Police departments endure much these days; some deservedly, others unwittingly. In both cases, there are always lessons to be learned, especially for those amenable to adaptation.

A relatively common impetus for professionalizing law enforcement agencies and compelling them to become more progressive in policing communities in America is either state- and/or national-level accreditation bodies. My agency endured a total revision under the tutelage of the Commission for Florida Law Enforcement Association (CFA) before seeking the higher honor conferred by the Commission on Accreditation for Law Enforcement Agencies (CALEA), successfully meeting muster in ultra-professional policing standards and applications. I was a part of that big bear, and it was worth every cent and second we invested to get gold-starred.

Salem PD shows no indication of having achieved CALEA accreditation nor are they listed in their state-level conferring authority known as the Northern New England Police Accreditation Coalition (NNEPAC). If either or both of these law enforcement accreditation bodies indoctrinating “law enforcement best practices” were partnered with the Salem PD, Chief Donovan would have his eye on the 2021 retirement prize, Kroll auditors would have one less paying client, Salem taxpayers would be richer by whatever Kroll’s price-tag was, and I wouldn’t be writing about a police agency’s otherwise avoidable woes.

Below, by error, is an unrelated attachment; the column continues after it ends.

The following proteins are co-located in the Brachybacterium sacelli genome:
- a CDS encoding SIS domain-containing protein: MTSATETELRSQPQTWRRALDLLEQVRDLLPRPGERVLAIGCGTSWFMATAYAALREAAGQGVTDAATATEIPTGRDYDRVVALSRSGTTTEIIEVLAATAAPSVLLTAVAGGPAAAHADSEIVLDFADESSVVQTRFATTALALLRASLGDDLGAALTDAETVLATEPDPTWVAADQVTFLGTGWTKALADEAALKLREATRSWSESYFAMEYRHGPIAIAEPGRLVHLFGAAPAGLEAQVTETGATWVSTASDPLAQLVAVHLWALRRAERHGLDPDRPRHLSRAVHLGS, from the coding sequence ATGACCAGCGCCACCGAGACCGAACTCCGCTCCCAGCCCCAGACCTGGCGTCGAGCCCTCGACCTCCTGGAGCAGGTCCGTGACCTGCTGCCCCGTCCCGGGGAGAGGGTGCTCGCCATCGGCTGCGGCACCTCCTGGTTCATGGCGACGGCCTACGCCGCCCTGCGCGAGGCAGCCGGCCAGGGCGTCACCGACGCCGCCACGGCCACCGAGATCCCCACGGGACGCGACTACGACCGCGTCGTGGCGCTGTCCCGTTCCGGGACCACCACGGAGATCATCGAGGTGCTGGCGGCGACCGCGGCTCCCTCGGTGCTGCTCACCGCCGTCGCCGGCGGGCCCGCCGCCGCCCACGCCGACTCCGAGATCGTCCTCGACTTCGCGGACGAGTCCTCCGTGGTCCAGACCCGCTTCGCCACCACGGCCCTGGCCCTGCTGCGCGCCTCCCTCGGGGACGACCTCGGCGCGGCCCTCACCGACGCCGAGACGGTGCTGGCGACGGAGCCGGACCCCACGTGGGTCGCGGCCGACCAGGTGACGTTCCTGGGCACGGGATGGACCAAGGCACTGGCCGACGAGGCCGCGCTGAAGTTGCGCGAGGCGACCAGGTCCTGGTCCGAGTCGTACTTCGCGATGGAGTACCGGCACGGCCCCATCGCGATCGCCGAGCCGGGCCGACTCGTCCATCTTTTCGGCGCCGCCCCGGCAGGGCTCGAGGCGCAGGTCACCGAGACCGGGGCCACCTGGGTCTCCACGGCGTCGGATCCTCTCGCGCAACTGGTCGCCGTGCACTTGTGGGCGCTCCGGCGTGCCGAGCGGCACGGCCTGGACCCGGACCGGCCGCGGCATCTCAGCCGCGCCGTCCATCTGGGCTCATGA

It is never too late to acquire a gold star…

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Stephen Owsinski

Stephen Owsinski is an OpsLens Content Manager and Contributor. Owsinski is a retired law enforcement officer whose career included assignments in the Uniformed Patrol Division and Field Training Officer (FTO) unit. He is currently a researcher and writer. Follow Stephen on Twitter @uniformblue.